As advertisers will tell you, it can be notoriously difficult to make something popular. Sometimes even the most creative and best-resourced campaigns will leave consumers cold.
On the flipside, some of the cheapest and most baffling DIY advertising can create global sensations.
While there's no guaranteed way to make something 'cool', however, one tried and true way to influence the perceptions of consumers is to pair the product being advertised with something that's already seen as desirable. Then hope that the desirability rubs off on the new product.
The fashion industry has been creating objects of desire for centuries. Successful labels with credibility and that je ne sais quoi of cool could put out designer "dry-cleaning capes" and their loyal followers would buy them. Google Moschino if you don't believe me.
You simply can't buy that level of devotion, and thus the value of association is immense. Philip Morris, one of the most stubbornly successful companies in the world, knows that, which is presumably what led it to reportedly try form relationships with leading New Zealand fashion labels.
The company apparently offered to pay for the venue costs for a New Zealand Fashion Week show at the Basement Theatre, a financially attractive offer put to designers by NZFW brand manager Myken Stewart – that multiple local brands turned down.
For generations, smoking was depicted as fashionable. Tobacco brand Benson & Hedges actually sponsored the NZ Fashion Awards from the 1960s until tobacco advertising was outlawed.
Advertising for tobacco products typically featured beautiful women and handsome, powerful men taking long, glamorous drags from cigarettes. Tobacco companies sought to push the perception that their products were luxurious and alluring.
They were incredibly successful. During my early 20s, even though I grew up bombarded with images of how deadly and revolting smoking was, I succumbed to the still-lingering perception that smoking was glamorous.
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I smoked socially on the odd occasion and revelled in what I perceived to be the dark, dangerous opulence. Not only was I trying excruciatingly hard to be cool, but I also never thought to buy my own packet of cigarettes, preferring instead to rely on my friends to provide me with free cancer sticks. Basically, I was an insufferable little berk.
Thankfully I've learnt some manners since then, and I'm far too old and ugly to buy into such silliness as seeing smoking as stylish now. Had I smoked more frequently, however, I may have been saddled with a lifelong addiction. I'm also grateful that I was in my late twenties before vaping achieved cut-through acceptability. I almost certainly would've tried vaping, had it been common when I was a young adult.
Vapes, with their multiple different flavours and varying strengths, have become increasingly popular – particularly with young people. Existing in something of a regulatory grey area, there is no legislation to prevent young people from buying vaping products unless they contain nicotine or tobacco, and no long term research about the potential risks.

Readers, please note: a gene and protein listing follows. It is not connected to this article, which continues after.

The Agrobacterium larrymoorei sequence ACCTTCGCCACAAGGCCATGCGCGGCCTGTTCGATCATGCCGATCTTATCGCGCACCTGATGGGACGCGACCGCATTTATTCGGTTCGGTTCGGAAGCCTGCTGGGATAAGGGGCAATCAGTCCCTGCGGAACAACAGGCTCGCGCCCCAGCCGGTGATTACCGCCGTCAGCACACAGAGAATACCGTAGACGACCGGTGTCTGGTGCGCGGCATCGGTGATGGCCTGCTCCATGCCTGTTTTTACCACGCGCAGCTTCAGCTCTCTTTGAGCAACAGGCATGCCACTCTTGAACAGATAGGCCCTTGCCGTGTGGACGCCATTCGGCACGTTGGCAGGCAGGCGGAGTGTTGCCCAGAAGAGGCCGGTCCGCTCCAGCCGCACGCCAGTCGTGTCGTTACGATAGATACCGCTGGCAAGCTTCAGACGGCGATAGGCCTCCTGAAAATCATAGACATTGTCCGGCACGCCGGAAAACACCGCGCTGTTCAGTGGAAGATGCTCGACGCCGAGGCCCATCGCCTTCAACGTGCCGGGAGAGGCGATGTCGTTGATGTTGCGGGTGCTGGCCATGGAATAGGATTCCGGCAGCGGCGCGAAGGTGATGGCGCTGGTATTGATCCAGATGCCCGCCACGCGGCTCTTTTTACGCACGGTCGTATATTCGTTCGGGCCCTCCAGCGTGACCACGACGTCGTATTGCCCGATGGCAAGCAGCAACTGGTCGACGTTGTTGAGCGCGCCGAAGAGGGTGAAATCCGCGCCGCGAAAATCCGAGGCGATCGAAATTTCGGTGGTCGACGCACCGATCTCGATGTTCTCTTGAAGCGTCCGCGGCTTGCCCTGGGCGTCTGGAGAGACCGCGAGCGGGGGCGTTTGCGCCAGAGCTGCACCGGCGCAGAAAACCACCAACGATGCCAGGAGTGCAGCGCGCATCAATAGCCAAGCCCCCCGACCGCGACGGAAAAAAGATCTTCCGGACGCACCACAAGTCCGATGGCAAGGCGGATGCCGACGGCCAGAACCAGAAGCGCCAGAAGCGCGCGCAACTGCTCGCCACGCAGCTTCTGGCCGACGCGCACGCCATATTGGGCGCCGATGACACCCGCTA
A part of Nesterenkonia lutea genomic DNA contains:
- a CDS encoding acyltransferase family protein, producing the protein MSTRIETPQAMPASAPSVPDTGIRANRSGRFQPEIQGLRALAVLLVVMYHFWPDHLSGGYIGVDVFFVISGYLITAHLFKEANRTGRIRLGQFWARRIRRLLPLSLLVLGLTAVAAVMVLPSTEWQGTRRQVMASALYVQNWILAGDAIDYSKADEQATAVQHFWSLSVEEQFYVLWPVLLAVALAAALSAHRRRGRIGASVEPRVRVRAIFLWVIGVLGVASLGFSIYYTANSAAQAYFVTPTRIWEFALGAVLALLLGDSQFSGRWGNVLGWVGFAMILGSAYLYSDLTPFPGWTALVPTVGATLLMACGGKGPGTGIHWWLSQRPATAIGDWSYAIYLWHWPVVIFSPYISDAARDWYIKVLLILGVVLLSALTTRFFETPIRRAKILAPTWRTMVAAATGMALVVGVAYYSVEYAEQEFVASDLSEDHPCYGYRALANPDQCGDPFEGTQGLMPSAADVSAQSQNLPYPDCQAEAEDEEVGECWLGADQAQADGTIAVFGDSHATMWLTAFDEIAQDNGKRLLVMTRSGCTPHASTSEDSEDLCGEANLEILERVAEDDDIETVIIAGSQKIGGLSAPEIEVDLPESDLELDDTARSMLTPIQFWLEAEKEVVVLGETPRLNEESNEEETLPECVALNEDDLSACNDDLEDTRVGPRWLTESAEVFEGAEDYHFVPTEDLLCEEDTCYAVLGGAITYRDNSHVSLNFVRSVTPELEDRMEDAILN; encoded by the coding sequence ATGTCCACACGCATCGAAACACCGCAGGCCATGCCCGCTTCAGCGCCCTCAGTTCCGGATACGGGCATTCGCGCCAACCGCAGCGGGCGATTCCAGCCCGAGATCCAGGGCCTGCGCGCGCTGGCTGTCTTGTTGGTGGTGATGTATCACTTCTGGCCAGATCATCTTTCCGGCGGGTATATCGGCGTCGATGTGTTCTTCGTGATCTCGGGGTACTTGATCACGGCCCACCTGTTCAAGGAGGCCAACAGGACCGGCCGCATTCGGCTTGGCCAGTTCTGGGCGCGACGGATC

Vaping isn't all bad – far from it. Vaping helps a large number of smokers to give up cigarettes. The Ministry of Health's official line is that vaping isn't for non-smokers, it's to help smokers to quit.
The problem is, with fruity, sweet flavours and slick packaging and advertising, vaping is becoming increasingly popular with younger demographics; a phenomenon tobacco giant Philip Morris is no doubt aware of, and eager to capitalise upon.
Philip Morris is also marketing a vaping product that heats tobacco rather than burning it. It says that this reduces the harm of smoking by up to 90 per cent, though the World Health Organisation has spoken out urging smokers and governments not to trust the claims of tobacco companies about their latest products.
With that cloud of distrust and bad publicity lingering, why would one of New Zealand's most coveted brands – New Zealand Fashion Week – engage with such a risky corporate? Is our flagship fashion outing that desperate for sponsorship money?
Of course, brands have the right to choose who they want to associate with. When it comes to sponsorship dollars, it can be difficult to turn down large sums even when the association is problematic.
On the other hand, consumers have the right to choose not to support brands that associate with companies or activities that they don't agree with.
If companies selling vapes and vaping products were to become associated with fashion brands, there's no telling how popular they could become.
Global tobacco companies are already using Kiwi influencers to advertise vaping on their social media accounts, many of which have teenaged followers.
Do we really want the next generation to become addicted to a new form of chemical inhalation? Surely the last generation's addictions to tobacco and nicotine were harmful enough.
While NZFW's Myken Stewart has been tight-lipped on the subject, Philip Morris has confirmed that it is not a sponsor of NZFW in 2019.
Whether that had something to do with New Zealand labels' reluctance to associate with a global tobacco giant is not clear. Thankfully, someone made the right decision.
The Kiwi fashion labels who turned down vaping sponsorship money should be proud of themselves for honouring their principles when presented with a financially attractive offer.
New Zealand Fashion Week, however, may want to revisit its own principles. And remember that the power of association can go both ways.